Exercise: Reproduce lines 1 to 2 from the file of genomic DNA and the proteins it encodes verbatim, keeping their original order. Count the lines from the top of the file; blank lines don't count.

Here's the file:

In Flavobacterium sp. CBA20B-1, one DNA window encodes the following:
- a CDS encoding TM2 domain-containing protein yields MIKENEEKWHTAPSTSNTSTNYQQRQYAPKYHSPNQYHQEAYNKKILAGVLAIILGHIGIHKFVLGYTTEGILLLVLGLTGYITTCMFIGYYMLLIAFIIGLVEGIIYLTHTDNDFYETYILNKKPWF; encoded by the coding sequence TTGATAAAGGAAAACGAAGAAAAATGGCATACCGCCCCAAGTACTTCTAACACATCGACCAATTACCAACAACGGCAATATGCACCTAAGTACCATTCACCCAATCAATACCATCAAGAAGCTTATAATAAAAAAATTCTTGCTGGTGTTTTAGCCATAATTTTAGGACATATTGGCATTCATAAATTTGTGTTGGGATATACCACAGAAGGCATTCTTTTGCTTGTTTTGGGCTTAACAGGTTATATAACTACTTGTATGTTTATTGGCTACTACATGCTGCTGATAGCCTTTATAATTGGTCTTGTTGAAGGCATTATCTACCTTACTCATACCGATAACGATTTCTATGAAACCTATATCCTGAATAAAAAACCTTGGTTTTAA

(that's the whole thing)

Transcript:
In Flavobacterium sp. CBA20B-1, one DNA window encodes the following:
- a CDS encoding TM2 domain-containing protein yields MIKENEEKWHTAPSTSNTSTNYQQRQYAPKYHSPNQYHQEAYNKKILAGVLAIILGHIGIHKFVLGYTTEGILLLVLGLTGYITTCMFIGYYMLLIAFIIGLVEGIIYLTHTDNDFYETYILNKKPWF; encoded by the coding sequence TTGATAAAGGAAAACGAAGAAAAATGGCATACCGCCCCAAGTACTTCTAACACATCGACCAATTACCAACAACGGCAATATGCACCTAAGTACCATTCACCCAATCAATACCATCAAGAAGCTTATAATAAAAAAATTCTTGCTGGTGTTTTAGCCATAATTTTAGGACATATTGGCATTCATAAATTTGTGTTGGGATATACCACAGAAGGCATTCTTTTGCTTGTTTTGGGCTTAACAGGTTATATAACTACTTGTATGTTTATTGGCTACTACATGCTGCTGATAGCCTTTATAATTGGTCTTGTTGAAGGCATTATCTACCTTACTCATACCGATAACGATTTCTATGAAACCTATATCCTGAATAAAAAACCTTGGTTTTAA